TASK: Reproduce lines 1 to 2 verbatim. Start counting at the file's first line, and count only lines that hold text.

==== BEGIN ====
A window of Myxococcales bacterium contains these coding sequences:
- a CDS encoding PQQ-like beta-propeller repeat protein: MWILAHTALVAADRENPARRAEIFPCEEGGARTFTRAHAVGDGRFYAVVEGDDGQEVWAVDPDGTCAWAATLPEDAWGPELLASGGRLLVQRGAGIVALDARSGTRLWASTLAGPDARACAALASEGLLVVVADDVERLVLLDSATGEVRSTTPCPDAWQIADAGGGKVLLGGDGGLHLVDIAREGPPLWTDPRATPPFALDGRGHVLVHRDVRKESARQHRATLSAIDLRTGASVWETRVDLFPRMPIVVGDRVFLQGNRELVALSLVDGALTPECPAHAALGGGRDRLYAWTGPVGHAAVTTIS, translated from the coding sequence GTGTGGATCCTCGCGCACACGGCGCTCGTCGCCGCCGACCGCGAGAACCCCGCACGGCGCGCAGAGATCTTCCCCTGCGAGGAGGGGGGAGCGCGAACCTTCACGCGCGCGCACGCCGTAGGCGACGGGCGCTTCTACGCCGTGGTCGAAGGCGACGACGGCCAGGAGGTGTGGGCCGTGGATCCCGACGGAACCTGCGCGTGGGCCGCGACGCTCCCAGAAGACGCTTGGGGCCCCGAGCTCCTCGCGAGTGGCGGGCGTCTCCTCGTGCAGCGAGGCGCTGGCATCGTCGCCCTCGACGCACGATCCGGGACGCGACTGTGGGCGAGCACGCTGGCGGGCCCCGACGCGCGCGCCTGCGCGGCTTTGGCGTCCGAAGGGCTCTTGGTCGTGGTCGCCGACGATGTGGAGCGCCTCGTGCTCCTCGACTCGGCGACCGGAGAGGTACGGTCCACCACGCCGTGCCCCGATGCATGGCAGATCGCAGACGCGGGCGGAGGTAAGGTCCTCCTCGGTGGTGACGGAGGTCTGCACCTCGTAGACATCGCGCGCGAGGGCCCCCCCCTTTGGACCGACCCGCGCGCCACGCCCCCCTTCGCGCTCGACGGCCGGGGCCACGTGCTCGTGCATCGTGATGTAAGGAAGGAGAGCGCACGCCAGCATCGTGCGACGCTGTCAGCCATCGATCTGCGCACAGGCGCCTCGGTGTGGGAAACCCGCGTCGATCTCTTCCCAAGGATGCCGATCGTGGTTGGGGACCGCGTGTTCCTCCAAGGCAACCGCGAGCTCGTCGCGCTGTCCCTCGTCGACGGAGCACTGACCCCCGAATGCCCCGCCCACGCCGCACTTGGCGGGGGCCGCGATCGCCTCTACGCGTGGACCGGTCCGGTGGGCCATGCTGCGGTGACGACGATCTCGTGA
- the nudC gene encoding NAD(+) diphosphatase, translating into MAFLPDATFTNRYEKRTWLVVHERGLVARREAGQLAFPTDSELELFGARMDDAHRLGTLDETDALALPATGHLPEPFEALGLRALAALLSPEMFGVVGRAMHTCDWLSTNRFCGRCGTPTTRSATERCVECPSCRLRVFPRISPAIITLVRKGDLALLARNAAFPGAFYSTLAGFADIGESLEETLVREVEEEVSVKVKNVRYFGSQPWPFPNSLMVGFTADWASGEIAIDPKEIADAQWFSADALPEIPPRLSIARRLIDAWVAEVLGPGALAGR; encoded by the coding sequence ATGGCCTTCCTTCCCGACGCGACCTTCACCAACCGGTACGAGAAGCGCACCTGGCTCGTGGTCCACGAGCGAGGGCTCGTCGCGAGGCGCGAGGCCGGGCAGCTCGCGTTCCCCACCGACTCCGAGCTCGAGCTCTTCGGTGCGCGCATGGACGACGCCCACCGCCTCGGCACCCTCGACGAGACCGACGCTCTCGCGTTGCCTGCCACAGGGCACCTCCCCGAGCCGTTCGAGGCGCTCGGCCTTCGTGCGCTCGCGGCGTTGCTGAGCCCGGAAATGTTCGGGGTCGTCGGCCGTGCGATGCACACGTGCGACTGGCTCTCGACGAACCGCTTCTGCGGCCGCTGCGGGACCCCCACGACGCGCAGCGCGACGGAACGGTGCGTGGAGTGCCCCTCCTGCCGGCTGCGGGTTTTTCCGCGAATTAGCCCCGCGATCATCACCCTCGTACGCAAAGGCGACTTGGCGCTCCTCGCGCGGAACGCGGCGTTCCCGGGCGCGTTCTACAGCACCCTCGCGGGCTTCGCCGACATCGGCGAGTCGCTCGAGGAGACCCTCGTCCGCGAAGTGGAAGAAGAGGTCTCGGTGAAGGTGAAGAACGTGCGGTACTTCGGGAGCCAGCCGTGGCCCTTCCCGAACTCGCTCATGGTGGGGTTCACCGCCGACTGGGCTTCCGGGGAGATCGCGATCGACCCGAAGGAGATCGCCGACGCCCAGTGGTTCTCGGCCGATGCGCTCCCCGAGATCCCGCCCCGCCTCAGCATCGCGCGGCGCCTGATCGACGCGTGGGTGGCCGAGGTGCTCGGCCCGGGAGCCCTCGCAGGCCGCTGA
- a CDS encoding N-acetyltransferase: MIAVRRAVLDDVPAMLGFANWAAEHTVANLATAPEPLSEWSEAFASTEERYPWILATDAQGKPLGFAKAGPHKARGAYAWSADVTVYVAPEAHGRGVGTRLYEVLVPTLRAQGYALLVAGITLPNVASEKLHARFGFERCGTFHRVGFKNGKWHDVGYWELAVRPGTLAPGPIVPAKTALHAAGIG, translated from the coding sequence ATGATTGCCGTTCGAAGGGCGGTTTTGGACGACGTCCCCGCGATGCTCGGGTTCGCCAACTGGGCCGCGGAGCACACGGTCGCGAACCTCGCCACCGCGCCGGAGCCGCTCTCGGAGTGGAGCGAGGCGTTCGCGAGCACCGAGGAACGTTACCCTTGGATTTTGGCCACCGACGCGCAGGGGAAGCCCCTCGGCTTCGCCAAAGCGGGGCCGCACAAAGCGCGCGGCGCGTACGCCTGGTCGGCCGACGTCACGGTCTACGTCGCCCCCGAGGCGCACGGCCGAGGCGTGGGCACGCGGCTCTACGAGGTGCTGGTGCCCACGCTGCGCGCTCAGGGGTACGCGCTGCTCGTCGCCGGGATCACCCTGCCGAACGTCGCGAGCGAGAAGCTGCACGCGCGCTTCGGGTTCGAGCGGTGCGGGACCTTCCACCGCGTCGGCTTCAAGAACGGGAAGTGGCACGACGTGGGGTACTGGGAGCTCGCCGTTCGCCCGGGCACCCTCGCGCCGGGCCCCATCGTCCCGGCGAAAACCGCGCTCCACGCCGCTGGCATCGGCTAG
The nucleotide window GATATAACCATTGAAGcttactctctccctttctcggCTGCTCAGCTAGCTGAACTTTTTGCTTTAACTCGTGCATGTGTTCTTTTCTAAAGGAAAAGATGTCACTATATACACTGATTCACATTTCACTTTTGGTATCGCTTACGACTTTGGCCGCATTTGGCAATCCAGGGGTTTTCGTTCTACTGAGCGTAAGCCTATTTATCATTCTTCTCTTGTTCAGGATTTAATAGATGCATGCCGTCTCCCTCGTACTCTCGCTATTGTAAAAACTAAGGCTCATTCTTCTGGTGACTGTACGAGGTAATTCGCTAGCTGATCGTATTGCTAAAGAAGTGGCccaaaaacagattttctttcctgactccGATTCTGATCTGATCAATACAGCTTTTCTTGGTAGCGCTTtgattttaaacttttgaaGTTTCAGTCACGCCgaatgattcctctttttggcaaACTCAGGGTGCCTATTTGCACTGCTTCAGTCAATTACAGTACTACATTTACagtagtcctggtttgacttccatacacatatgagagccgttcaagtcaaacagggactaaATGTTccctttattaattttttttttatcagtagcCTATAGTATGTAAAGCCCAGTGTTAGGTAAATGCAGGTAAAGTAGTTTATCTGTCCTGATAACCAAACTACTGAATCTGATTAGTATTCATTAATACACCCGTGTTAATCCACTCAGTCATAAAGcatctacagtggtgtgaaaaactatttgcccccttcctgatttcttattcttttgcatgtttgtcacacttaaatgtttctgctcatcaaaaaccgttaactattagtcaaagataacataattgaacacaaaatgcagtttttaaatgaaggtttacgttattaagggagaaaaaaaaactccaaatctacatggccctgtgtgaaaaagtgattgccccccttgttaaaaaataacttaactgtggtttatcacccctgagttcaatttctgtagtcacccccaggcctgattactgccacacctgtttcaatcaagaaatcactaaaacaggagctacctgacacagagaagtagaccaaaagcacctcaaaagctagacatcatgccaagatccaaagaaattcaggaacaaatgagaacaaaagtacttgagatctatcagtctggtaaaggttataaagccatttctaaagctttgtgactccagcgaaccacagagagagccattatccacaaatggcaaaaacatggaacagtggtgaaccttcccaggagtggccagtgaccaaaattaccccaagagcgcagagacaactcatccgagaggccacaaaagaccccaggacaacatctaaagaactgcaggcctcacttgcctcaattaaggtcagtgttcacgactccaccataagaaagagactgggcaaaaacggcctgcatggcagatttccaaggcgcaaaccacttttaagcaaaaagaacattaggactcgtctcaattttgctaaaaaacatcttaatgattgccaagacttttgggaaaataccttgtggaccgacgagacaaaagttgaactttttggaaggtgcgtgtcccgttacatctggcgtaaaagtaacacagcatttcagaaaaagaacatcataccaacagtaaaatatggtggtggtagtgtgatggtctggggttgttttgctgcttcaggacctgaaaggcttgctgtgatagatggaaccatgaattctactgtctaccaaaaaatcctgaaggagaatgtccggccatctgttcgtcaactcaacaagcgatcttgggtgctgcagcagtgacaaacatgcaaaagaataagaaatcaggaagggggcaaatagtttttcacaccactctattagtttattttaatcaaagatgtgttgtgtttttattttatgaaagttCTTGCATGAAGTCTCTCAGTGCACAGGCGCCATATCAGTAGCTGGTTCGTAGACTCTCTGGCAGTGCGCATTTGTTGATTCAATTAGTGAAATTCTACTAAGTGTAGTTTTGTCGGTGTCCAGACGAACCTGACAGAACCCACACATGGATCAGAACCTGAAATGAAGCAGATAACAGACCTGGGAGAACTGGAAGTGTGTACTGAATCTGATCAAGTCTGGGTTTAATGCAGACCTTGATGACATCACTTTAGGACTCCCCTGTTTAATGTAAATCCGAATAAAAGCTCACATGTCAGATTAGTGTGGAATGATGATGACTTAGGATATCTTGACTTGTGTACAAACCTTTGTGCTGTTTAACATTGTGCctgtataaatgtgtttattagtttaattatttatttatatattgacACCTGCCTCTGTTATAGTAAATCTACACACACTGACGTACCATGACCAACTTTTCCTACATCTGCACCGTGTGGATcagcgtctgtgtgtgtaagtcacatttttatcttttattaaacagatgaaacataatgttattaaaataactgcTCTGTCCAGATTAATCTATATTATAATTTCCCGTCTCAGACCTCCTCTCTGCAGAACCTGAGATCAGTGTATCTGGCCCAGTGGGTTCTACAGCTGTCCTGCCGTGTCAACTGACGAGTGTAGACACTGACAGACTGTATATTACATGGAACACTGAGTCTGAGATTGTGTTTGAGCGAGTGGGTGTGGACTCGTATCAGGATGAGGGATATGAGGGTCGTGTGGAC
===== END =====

A window of Myxococcales bacterium contains these coding sequences:
- a CDS encoding PQQ-like beta-propeller repeat protein: MWILAHTALVAADRENPARRAEIFPCEEGGARTFTRAHAVGDGRFYAVVEGDDGQEVWAVDPDGTCAWAATLPEDAWGPELLASGGRLLVQRGAGIVALDARSGTRLWASTLAGPDARACAALASEGLLVVVADDVERLVLLDSATGEVRSTTPCPDAWQIADAGGGKVLLGGDGGLHLVDIAREGPPLWTDPRATPPFALDGRGHVLVHRDVRKESARQHRATLSAIDLRTGASVWETRVDLFPRMPIVVGDRVFLQGNRELVALSLVDGALTPECPAHAALGGGRDRLYAWTGPVGHAAVTTIS, translated from the coding sequence GTGTGGATCCTCGCGCACACGGCGCTCGTCGCCGCCGACCGCGAGAACCCCGCACGGCGCGCAGAGATCTTCCCCTGCGAGGAGGGGGGAGCGCGAACCTTCACGCGCGCGCACGCCGTAGGCGACGGGCGCTTCTACGCCGTGGTCGAAGGCGACGACGGCCAGGAGGTGTGGGCCGTGGATCCCGACGGAACCTGCGCGTGGGCCGCGACGCTCCCAGAAGACGCTTGGGGCCCCGAGCTCCTCGCGAGTGGCGGGCGTCTCCTCGTGCAGCGAGGCGCTGGCATCGTCGCCCTCGACGCACGATCCGGGACGCGACTGTGGGCGAGCACGCTGGCGGGCCCCGACGCGCGCGCCTGCGCGGCTTTGGCGTCCGAAGGGCTCTTGGTCGTGGTCGCCGACGATGTGGAGCGCCTCGTGCTCCTCGACTCGGCGACCGGAGAGGTACGGTCCACCACGCCGTGCCCCGATGCATGGCAGATCGCAGACGCGGGCGGAGGTAAGGTCCTCCTCGGTGGTGACGGAGGTCTGCACCTCGTAGACATCGCGCGCGAGGGCCCCCCCCTTTGGACCGACCCGCGCGCCACGCCCCCCTTCGCGCTCGACGGCCGGGGCCACGTGCTCGTGCATCGTGATGTAAGGAAGGAGAGCGCACGCCAGCATCGTGCGACGCTGTCAGCCATCGATCTGCGCACAGGCGCCTCGGTGTGGGAAACCCGCGTCGATCTCTTCCCAAGGATGCCGATCGTGGTTGGGGACCGCGTGTTCCTCCAAGGCAACCGCGAGCTCGTCGCGCTGTCCCTCGTCGACGGAGCACTGACCCCCGAATGCCCCGCCCACGCCGCACTTGGCGGGGGCCGCGATCGCCTCTACGCGTGGACCGGTCCGGTGGGCCATGCTGCGGTGACGACGATCTCGTGA